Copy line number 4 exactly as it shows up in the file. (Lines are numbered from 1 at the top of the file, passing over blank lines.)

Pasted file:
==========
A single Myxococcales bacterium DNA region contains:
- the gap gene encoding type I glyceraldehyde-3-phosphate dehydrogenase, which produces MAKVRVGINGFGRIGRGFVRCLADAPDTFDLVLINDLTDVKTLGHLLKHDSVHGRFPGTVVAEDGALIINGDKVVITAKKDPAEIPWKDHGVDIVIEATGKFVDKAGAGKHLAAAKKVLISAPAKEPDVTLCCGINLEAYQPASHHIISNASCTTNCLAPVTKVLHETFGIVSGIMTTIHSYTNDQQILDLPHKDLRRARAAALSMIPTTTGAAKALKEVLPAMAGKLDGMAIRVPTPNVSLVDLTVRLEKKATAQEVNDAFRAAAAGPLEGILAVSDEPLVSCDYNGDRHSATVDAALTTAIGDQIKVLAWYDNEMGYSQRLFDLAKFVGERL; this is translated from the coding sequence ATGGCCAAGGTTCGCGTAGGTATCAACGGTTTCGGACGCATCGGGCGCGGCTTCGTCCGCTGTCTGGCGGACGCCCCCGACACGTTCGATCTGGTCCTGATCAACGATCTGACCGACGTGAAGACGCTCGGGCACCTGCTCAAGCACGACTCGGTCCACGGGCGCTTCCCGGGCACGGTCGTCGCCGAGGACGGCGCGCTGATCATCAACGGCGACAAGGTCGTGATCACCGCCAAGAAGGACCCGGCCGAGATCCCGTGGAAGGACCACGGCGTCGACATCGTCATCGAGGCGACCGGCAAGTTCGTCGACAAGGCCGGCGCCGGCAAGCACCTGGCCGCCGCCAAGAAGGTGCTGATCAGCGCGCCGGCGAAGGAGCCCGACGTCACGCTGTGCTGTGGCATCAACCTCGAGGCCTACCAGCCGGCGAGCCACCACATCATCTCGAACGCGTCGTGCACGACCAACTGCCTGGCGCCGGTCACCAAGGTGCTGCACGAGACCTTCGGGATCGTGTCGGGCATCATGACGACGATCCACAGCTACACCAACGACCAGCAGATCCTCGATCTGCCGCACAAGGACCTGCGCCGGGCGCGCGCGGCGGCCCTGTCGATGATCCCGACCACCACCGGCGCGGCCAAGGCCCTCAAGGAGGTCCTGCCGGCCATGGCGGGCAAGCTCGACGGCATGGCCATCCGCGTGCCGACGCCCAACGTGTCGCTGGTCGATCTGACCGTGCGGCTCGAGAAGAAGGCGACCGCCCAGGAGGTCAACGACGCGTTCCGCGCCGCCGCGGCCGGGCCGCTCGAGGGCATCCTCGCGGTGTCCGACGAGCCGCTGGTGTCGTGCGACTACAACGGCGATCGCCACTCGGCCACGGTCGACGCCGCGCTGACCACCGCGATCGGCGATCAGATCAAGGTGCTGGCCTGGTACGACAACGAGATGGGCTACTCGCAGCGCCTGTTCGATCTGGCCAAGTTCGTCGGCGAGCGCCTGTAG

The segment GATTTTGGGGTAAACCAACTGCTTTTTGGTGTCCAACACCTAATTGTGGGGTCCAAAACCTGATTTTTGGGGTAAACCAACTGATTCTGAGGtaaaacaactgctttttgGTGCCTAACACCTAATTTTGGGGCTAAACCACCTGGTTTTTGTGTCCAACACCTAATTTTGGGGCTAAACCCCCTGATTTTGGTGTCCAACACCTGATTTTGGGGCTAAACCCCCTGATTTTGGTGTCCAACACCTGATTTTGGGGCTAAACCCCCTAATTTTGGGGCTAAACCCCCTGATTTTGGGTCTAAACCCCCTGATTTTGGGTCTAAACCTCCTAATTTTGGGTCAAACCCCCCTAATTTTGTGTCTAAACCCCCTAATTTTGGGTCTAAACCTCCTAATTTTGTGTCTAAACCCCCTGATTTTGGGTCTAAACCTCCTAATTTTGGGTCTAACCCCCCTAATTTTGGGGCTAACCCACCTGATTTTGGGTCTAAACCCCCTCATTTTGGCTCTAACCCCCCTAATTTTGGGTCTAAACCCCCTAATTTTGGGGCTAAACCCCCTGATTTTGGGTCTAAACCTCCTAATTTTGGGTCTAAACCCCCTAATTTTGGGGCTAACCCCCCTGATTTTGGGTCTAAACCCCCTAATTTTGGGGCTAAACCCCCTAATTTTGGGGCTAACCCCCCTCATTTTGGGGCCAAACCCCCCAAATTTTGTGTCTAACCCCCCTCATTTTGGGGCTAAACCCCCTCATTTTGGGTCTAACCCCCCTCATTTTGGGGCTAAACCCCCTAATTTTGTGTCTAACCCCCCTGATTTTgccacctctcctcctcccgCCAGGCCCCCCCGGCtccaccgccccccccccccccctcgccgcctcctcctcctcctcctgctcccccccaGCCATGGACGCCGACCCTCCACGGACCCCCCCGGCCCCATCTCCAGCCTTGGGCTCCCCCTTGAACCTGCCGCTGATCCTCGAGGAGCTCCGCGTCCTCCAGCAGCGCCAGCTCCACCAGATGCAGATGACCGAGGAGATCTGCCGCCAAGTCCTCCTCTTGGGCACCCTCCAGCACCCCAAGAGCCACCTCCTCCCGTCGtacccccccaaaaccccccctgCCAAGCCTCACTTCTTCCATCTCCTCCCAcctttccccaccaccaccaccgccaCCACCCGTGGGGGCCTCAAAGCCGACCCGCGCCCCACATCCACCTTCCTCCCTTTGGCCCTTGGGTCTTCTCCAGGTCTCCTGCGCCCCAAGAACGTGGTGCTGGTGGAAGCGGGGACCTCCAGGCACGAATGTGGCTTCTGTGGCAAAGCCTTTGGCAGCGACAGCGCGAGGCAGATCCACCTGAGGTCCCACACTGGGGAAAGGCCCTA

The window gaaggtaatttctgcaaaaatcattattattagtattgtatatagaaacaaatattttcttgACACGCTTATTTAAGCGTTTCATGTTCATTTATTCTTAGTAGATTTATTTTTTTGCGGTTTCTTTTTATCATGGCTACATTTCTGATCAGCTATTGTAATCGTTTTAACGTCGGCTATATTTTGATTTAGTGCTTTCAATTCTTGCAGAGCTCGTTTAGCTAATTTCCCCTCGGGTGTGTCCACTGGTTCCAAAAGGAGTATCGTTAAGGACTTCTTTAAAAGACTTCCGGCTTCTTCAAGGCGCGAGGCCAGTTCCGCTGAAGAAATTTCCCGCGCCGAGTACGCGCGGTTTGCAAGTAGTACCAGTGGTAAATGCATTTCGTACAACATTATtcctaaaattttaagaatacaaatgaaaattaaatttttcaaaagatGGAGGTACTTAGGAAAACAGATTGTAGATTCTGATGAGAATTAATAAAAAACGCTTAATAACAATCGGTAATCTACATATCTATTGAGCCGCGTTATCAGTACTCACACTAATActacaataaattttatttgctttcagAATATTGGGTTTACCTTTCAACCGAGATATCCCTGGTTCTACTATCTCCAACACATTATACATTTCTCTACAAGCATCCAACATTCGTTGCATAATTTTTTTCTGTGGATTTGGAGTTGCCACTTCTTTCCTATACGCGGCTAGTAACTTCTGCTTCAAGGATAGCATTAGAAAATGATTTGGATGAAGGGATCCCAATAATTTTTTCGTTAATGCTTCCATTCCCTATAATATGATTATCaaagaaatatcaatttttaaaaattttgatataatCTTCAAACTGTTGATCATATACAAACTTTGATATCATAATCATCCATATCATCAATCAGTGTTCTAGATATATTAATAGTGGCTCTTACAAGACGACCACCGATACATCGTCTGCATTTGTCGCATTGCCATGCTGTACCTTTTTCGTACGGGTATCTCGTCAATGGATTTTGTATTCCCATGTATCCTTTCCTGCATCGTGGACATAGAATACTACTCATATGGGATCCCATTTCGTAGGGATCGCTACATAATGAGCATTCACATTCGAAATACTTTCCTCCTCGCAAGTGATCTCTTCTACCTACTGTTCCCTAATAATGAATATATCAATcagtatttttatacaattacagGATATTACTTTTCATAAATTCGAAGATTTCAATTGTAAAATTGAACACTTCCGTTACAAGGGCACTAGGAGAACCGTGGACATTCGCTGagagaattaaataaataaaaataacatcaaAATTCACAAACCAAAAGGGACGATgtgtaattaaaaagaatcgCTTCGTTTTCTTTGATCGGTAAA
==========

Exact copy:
The window gaaggtaatttctgcaaaaatcattattattagtattgtatatagaaacaaatattttcttgACACGCTTATTTAAGCGTTTCATGTTCATTTATTCTTAGTAGATTTATTTTTTTGCGGTTTCTTTTTATCATGGCTACATTTCTGATCAGCTATTGTAATCGTTTTAACGTCGGCTATATTTTGATTTAGTGCTTTCAATTCTTGCAGAGCTCGTTTAGCTAATTTCCCCTCGGGTGTGTCCACTGGTTCCAAAAGGAGTATCGTTAAGGACTTCTTTAAAAGACTTCCGGCTTCTTCAAGGCGCGAGGCCAGTTCCGCTGAAGAAATTTCCCGCGCCGAGTACGCGCGGTTTGCAAGTAGTACCAGTGGTAAATGCATTTCGTACAACATTATtcctaaaattttaagaatacaaatgaaaattaaatttttcaaaagatGGAGGTACTTAGGAAAACAGATTGTAGATTCTGATGAGAATTAATAAAAAACGCTTAATAACAATCGGTAATCTACATATCTATTGAGCCGCGTTATCAGTACTCACACTAATActacaataaattttatttgctttcagAATATTGGGTTTACCTTTCAACCGAGATATCCCTGGTTCTACTATCTCCAACACATTATACATTTCTCTACAAGCATCCAACATTCGTTGCATAATTTTTTTCTGTGGATTTGGAGTTGCCACTTCTTTCCTATACGCGGCTAGTAACTTCTGCTTCAAGGATAGCATTAGAAAATGATTTGGATGAAGGGATCCCAATAATTTTTTCGTTAATGCTTCCATTCCCTATAATATGATTATCaaagaaatatcaatttttaaaaattttgatataatCTTCAAACTGTTGATCATATACAAACTTTGATATCATAATCATCCATATCATCAATCAGTGTTCTAGATATATTAATAGTGGCTCTTACAAGACGACCACCGATACATCGTCTGCATTTGTCGCATTGCCATGCTGTACCTTTTTCGTACGGGTATCTCGTCAATGGATTTTGTATTCCCATGTATCCTTTCCTGCATCGTGGACATAGAATACTACTCATATGGGATCCCATTTCGTAGGGATCGCTACATAATGAGCATTCACATTCGAAATACTTTCCTCCTCGCAAGTGATCTCTTCTACCTACTGTTCCCTAATAATGAATATATCAATcagtatttttatacaattacagGATATTACTTTTCATAAATTCGAAGATTTCAATTGTAAAATTGAACACTTCCGTTACAAGGGCACTAGGAGAACCGTGGACATTCGCTGagagaattaaataaataaaaataacatcaaAATTCACAAACCAAAAGGGACGATgtgtaattaaaaagaatcgCTTCGTTTTCTTTGATCGGTAAA